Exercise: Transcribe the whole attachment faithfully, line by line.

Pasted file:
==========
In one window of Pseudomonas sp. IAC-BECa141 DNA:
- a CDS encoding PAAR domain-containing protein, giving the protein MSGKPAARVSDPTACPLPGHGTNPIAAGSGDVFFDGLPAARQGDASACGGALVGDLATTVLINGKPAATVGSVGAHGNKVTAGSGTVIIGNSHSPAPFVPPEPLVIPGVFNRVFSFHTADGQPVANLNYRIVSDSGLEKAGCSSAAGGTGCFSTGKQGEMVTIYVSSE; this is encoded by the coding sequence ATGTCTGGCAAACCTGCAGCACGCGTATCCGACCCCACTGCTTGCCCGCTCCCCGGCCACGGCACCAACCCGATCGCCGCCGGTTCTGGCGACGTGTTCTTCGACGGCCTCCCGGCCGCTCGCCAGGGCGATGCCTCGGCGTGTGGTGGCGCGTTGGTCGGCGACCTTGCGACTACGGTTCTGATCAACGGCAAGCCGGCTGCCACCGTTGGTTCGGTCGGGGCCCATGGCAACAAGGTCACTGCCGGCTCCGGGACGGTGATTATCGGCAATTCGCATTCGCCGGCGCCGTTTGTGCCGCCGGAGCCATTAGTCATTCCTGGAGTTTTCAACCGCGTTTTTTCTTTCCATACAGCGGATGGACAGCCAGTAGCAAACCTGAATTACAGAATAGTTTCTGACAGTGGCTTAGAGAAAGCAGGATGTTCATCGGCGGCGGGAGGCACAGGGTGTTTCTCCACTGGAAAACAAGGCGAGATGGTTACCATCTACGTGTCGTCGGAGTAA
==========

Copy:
In one window of Pseudomonas sp. IAC-BECa141 DNA:
- a CDS encoding PAAR domain-containing protein, giving the protein MSGKPAARVSDPTACPLPGHGTNPIAAGSGDVFFDGLPAARQGDASACGGALVGDLATTVLINGKPAATVGSVGAHGNKVTAGSGTVIIGNSHSPAPFVPPEPLVIPGVFNRVFSFHTADGQPVANLNYRIVSDSGLEKAGCSSAAGGTGCFSTGKQGEMVTIYVSSE; this is encoded by the coding sequence ATGTCTGGCAAACCTGCAGCACGCGTATCCGACCCCACTGCTTGCCCGCTCCCCGGCCACGGCACCAACCCGATCGCCGCCGGTTCTGGCGACGTGTTCTTCGACGGCCTCCCGGCCGCTCGCCAGGGCGATGCCTCGGCGTGTGGTGGCGCGTTGGTCGGCGACCTTGCGACTACGGTTCTGATCAACGGCAAGCCGGCTGCCACCGTTGGTTCGGTCGGGGCCCATGGCAACAAGGTCACTGCCGGCTCCGGGACGGTGATTATCGGCAATTCGCATTCGCCGGCGCCGTTTGTGCCGCCGGAGCCATTAGTCATTCCTGGAGTTTTCAACCGCGTTTTTTCTTTCCATACAGCGGATGGACAGCCAGTAGCAAACCTGAATTACAGAATAGTTTCTGACAGTGGCTTAGAGAAAGCAGGATGTTCATCGGCGGCGGGAGGCACAGGGTGTTTCTCCACTGGAAAACAAGGCGAGATGGTTACCATCTACGTGTCGTCGGAGTAA